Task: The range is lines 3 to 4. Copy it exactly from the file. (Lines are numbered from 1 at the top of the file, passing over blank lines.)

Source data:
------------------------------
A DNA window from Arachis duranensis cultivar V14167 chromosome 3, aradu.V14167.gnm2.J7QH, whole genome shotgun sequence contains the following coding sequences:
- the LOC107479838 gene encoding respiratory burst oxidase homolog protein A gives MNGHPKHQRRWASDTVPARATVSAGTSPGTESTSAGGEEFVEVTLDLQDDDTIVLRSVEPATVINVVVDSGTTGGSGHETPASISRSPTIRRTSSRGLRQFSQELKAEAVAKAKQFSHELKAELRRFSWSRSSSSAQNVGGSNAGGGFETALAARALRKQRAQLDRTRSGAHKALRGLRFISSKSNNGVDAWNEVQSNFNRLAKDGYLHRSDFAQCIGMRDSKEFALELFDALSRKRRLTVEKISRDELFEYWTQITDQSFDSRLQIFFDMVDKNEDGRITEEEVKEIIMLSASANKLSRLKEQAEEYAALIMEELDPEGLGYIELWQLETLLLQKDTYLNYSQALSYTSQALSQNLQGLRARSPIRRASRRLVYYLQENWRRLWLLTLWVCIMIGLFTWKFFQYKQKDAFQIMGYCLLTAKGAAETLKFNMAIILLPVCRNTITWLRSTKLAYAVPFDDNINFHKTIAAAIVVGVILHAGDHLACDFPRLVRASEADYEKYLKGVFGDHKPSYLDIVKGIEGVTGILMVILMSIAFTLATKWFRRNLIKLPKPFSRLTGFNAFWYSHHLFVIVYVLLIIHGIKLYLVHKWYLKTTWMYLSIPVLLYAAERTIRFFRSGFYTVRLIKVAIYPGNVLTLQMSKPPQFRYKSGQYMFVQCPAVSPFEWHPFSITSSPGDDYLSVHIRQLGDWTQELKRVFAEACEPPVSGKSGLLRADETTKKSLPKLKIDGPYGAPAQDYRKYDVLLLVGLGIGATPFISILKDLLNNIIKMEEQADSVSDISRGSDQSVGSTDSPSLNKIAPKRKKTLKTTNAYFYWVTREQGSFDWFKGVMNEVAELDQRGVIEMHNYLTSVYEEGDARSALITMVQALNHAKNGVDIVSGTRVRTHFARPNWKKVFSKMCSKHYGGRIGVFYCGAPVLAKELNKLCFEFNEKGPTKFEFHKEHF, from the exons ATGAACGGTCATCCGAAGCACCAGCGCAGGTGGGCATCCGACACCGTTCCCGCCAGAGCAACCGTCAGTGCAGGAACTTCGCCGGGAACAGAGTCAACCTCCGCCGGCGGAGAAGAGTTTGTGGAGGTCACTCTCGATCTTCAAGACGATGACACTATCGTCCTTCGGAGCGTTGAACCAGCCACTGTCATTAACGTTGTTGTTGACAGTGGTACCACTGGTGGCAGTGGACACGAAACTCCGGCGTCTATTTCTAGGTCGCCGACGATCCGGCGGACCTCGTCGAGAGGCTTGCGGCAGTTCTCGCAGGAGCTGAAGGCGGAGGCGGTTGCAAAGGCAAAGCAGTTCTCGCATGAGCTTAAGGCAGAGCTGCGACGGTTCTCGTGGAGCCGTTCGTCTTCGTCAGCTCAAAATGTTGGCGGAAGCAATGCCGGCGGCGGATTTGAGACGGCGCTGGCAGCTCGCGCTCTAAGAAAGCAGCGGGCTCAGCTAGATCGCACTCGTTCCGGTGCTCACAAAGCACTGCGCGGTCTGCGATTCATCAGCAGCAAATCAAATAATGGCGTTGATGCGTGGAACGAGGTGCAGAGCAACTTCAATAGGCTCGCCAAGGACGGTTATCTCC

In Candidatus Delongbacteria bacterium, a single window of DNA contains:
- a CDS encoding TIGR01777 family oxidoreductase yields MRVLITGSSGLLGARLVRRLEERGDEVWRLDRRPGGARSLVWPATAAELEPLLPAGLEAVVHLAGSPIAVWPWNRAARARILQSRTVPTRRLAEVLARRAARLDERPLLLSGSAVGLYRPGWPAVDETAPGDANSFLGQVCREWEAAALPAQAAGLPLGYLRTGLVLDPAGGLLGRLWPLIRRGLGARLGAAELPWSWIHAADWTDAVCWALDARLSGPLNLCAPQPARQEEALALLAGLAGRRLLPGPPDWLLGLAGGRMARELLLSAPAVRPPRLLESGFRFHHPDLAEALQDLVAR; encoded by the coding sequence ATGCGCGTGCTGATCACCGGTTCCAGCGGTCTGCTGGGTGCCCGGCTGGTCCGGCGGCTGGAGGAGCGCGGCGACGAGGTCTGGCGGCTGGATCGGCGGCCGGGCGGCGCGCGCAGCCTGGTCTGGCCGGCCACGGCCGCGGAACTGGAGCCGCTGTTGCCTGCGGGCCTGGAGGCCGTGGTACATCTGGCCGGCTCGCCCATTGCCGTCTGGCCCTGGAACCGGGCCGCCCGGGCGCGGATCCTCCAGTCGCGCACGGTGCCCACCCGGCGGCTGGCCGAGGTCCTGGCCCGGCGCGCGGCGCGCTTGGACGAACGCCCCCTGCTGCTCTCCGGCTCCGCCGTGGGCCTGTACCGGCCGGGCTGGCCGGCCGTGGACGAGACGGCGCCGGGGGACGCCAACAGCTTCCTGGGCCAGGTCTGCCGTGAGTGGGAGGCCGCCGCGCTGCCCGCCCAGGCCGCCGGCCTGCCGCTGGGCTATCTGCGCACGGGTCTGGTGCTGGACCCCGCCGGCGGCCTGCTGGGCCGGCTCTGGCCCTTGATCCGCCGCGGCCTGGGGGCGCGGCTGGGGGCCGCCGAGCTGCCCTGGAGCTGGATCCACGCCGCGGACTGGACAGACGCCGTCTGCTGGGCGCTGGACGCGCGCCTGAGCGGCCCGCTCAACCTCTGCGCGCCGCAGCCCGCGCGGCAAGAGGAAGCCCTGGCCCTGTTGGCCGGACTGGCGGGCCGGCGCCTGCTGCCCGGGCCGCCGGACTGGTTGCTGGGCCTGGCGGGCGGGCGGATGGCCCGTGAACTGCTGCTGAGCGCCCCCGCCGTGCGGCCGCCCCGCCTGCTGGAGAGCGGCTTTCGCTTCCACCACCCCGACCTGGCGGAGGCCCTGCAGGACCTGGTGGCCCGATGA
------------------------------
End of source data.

In Candidatus Delongbacteria bacterium, a single window of DNA contains:
- a CDS encoding TIGR01777 family oxidoreductase yields MRVLITGSSGLLGARLVRRLEERGDEVWRLDRRPGGARSLVWPATAAELEPLLPAGLEAVVHLAGSPIAVWPWNRAARARILQSRTVPTRRLAEVLARRAARLDERPLLLSGSAVGLYRPGWPAVDETAPGDANSFLGQVCREWEAAALPAQAAGLPLGYLRTGLVLDPAGGLLGRLWPLIRRGLGARLGAAELPWSWIHAADWTDAVCWALDARLSGPLNLCAPQPARQEEALALLAGLAGRRLLPGPPDWLLGLAGGRMARELLLSAPAVRPPRLLESGFRFHHPDLAEALQDLVAR; encoded by the coding sequence ATGCGCGTGCTGATCACCGGTTCCAGCGGTCTGCTGGGTGCCCGGCTGGTCCGGCGGCTGGAGGAGCGCGGCGACGAGGTCTGGCGGCTGGATCGGCGGCCGGGCGGCGCGCGCAGCCTGGTCTGGCCGGCCACGGCCGCGGAACTGGAGCCGCTGTTGCCTGCGGGCCTGGAGGCCGTGGTACATCTGGCCGGCTCGCCCATTGCCGTCTGGCCCTGGAACCGGGCCGCCCGGGCGCGGATCCTCCAGTCGCGCACGGTGCCCACCCGGCGGCTGGCCGAGGTCCTGGCCCGGCGCGCGGCGCGCTTGGACGAACGCCCCCTGCTGCTCTCCGGCTCCGCCGTGGGCCTGTACCGGCCGGGCTGGCCGGCCGTGGACGAGACGGCGCCGGGGGACGCCAACAGCTTCCTGGGCCAGGTCTGCCGTGAGTGGGAGGCCGCCGCGCTGCCCGCCCAGGCCGCCGGCCTGCCGCTGGGCTATCTGCGCACGGGTCTGGTGCTGGACCCCGCCGGCGGCCTGCTGGGCCGGCTCTGGCCCTTGATCCGCCGCGGCCTGGGGGCGCGGCTGGGGGCCGCCGAGCTGCCCTGGAGCTGGATCCACGCCGCGGACTGGACAGACGCCGTCTGCTGGGCGCTGGACGCGCGCCTGAGCGGCCCGCTCAACCTCTGCGCGCCGCAGCCCGCGCGGCAAGAGGAAGCCCTGGCCCTGTTGGCCGGACTGGCGGGCCGGCGCCTGCTGCCCGGGCCGCCGGACTGGTTGCTGGGCCTGGCGGGCGGGCGGATGGCCCGTGAACTGCTGCTGAGCGCCCCCGCCGTGCGGCCGCCCCGCCTGCTGGAGAGCGGCTTTCGCTTCCACCACCCCGACCTGGCGGAGGCCCTGCAGGACCTGGTGGCCCGATGA